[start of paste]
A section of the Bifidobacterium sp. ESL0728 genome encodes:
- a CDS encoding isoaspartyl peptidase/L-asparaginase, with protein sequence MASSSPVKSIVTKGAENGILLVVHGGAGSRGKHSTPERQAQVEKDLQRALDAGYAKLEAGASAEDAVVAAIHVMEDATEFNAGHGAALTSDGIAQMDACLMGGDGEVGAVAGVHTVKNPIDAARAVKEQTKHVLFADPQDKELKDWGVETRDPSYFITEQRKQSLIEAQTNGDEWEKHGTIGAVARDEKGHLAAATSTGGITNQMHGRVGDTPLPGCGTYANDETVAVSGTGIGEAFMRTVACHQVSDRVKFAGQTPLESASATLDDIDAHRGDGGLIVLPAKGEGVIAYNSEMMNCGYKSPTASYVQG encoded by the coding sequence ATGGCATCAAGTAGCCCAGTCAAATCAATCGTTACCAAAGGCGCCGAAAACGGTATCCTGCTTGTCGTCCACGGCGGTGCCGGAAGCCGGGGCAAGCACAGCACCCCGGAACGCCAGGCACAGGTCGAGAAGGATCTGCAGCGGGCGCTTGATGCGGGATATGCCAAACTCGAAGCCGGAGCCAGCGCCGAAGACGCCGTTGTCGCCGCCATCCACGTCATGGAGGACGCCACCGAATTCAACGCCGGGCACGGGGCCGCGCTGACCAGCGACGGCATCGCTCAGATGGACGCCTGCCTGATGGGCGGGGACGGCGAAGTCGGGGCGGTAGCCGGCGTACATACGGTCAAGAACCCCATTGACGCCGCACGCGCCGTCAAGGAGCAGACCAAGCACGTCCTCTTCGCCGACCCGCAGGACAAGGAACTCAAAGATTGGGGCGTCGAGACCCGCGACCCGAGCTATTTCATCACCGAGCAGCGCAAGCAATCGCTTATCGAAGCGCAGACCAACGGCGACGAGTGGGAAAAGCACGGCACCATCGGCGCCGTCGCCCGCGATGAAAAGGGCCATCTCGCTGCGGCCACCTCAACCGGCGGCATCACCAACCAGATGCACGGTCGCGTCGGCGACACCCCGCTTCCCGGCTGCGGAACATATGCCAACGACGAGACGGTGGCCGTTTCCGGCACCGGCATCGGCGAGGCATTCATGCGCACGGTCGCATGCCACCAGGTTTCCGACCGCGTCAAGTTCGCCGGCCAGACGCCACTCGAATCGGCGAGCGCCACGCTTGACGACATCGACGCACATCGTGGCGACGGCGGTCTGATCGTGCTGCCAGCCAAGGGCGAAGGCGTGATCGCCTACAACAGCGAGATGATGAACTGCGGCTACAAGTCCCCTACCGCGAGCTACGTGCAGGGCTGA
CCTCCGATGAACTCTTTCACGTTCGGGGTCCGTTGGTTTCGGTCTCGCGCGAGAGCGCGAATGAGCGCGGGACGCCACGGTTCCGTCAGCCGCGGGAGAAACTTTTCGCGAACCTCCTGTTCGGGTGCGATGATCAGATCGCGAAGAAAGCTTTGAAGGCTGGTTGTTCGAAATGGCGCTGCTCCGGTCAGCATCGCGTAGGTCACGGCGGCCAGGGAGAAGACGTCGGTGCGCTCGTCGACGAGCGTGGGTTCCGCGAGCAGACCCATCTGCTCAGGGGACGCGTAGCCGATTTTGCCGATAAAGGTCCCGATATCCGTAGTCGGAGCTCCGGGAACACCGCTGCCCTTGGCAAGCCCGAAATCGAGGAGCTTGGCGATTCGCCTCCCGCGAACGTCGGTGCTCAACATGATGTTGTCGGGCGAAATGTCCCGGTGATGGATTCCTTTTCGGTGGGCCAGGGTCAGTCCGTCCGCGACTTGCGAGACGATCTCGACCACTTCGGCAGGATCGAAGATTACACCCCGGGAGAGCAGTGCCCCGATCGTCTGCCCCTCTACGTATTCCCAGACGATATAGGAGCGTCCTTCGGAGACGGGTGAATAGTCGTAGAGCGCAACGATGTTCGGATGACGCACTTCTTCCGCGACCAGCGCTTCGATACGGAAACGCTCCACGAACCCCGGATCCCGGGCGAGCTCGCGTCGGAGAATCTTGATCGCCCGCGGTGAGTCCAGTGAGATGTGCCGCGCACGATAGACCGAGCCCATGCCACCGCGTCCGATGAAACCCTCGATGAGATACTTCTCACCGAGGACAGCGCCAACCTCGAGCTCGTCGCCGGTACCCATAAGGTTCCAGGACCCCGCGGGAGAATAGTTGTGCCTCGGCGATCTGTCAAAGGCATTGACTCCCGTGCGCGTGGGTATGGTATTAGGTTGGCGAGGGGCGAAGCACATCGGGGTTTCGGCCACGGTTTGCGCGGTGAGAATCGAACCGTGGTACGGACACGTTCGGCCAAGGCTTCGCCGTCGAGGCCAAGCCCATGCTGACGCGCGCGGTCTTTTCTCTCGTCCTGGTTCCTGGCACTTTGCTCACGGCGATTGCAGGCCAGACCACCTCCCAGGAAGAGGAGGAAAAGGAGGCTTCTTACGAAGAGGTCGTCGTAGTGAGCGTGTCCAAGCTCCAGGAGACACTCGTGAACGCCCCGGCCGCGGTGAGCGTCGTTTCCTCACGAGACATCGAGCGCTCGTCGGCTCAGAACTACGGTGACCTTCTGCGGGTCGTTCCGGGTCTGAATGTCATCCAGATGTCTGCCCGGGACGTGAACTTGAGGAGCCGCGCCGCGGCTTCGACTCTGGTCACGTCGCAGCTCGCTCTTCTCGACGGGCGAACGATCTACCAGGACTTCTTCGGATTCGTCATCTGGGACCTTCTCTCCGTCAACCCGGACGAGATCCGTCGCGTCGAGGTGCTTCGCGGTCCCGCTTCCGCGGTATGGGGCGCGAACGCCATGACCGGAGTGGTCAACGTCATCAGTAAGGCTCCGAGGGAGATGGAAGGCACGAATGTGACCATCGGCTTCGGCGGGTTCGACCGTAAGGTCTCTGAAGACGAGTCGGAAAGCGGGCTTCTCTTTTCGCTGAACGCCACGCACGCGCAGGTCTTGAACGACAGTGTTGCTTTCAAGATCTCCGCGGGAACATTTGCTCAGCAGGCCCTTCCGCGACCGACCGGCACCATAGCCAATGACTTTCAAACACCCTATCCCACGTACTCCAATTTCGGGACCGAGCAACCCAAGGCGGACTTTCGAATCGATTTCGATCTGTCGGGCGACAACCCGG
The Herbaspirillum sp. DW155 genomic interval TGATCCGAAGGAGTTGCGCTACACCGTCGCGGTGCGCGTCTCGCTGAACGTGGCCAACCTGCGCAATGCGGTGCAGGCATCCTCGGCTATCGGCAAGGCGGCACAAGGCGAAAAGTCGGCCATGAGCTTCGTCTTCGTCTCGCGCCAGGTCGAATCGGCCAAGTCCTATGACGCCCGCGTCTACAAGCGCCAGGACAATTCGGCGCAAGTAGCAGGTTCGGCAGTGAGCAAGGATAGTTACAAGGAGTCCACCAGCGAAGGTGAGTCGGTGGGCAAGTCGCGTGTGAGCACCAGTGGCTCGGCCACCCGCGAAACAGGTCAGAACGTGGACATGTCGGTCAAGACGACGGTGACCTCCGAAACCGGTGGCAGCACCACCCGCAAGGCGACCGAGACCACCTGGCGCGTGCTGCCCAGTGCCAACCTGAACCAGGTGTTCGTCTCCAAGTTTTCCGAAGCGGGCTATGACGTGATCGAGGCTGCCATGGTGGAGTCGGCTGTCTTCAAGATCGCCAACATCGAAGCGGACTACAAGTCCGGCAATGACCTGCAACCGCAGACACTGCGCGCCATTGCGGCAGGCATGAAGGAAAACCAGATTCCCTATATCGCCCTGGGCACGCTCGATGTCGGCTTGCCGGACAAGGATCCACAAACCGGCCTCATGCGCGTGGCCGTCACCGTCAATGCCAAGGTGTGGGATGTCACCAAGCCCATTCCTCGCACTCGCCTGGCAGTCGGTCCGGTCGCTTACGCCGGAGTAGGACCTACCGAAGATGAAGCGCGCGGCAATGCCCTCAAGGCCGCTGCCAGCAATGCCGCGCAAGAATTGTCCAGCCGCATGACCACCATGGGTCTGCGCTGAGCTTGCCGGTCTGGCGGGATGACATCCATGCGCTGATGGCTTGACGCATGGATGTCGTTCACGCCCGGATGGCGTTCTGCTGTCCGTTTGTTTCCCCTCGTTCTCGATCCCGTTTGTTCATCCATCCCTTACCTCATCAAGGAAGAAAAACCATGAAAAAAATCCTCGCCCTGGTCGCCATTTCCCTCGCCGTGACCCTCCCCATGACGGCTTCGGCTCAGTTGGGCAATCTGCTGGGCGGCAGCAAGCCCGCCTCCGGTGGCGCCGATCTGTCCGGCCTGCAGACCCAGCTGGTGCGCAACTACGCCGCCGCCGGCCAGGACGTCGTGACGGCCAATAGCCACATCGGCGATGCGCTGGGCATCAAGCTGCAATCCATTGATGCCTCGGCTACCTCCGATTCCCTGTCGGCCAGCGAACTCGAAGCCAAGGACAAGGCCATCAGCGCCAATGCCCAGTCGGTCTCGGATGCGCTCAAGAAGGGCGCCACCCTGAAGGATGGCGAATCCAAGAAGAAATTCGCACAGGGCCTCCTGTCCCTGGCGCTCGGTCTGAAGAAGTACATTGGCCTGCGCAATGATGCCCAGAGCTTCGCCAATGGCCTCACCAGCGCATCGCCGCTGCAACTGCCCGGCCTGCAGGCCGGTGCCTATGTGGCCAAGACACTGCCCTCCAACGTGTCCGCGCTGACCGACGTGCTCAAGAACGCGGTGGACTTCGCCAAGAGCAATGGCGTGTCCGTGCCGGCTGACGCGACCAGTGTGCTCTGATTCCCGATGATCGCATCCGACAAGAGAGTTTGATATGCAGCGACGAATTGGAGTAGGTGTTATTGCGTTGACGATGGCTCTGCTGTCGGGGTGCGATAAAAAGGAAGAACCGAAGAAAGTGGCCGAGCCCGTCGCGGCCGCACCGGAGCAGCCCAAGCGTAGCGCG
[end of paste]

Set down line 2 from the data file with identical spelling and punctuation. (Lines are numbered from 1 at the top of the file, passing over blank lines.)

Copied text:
- a CDS encoding isoaspartyl peptidase/L-asparaginase, with protein sequence MASSSPVKSIVTKGAENGILLVVHGGAGSRGKHSTPERQAQVEKDLQRALDAGYAKLEAGASAEDAVVAAIHVMEDATEFNAGHGAALTSDGIAQMDACLMGGDGEVGAVAGVHTVKNPIDAARAVKEQTKHVLFADPQDKELKDWGVETRDPSYFITEQRKQSLIEAQTNGDEWEKHGTIGAVARDEKGHLAAATSTGGITNQMHGRVGDTPLPGCGTYANDETVAVSGTGIGEAFMRTVACHQVSDRVKFAGQTPLESASATLDDIDAHRGDGGLIVLPAKGEGVIAYNSEMMNCGYKSPTASYVQG encoded by the coding sequence ATGGCATCAAGTAGCCCAGTCAAATCAATCGTTACCAAAGGCGCCGAAAACGGTATCCTGCTTGTCGTCCACGGCGGTGCCGGAAGCCGGGGCAAGCACAGCACCCCGGAACGCCAGGCACAGGTCGAGAAGGATCTGCAGCGGGCGCTTGATGCGGGATATGCCAAACTCGAAGCCGGAGCCAGCGCCGAAGACGCCGTTGTCGCCGCCATCCACGTCATGGAGGACGCCACCGAATTCAACGCCGGGCACGGGGCCGCGCTGACCAGCGACGGCATCGCTCAGATGGACGCCTGCCTGATGGGCGGGGACGGCGAAGTCGGGGCGGTAGCCGGCGTACATACGGTCAAGAACCCCATTGACGCCGCACGCGCCGTCAAGGAGCAGACCAAGCACGTCCTCTTCGCCGACCCGCAGGACAAGGAACTCAAAGATTGGGGCGTCGAGACCCGCGACCCGAGCTATTTCATCACCGAGCAGCGCAAGCAATCGCTTATCGAAGCGCAGACCAACGGCGACGAGTGGGAAAAGCACGGCACCATCGGCGCCGTCGCCCGCGATGAAAAGGGCCATCTCGCTGCGGCCACCTCAACCGGCGGCATCACCAACCAGATGCACGGTCGCGTCGGCGACACCCCGCTTCCCGGCTGCGGAACATATGCCAACGACGAGACGGTGGCCGTTTCCGGCACCGGCATCGGCGAGGCATTCATGCGCACGGTCGCATGCCACCAGGTTTCCGACCGCGTCAAGTTCGCCGGCCAGACGCCACTCGAATCGGCGAGCGCCACGCTTGACGACATCGACGCACATCGTGGCGACGGCGGTCTGATCGTGCTGCCAGCCAAGGGCGAAGGCGTGATCGCCTACAACAGCGAGATGATGAACTGCGGCTACAAGTCCCCTACCGCGAGCTACGTGCAGGGCTGA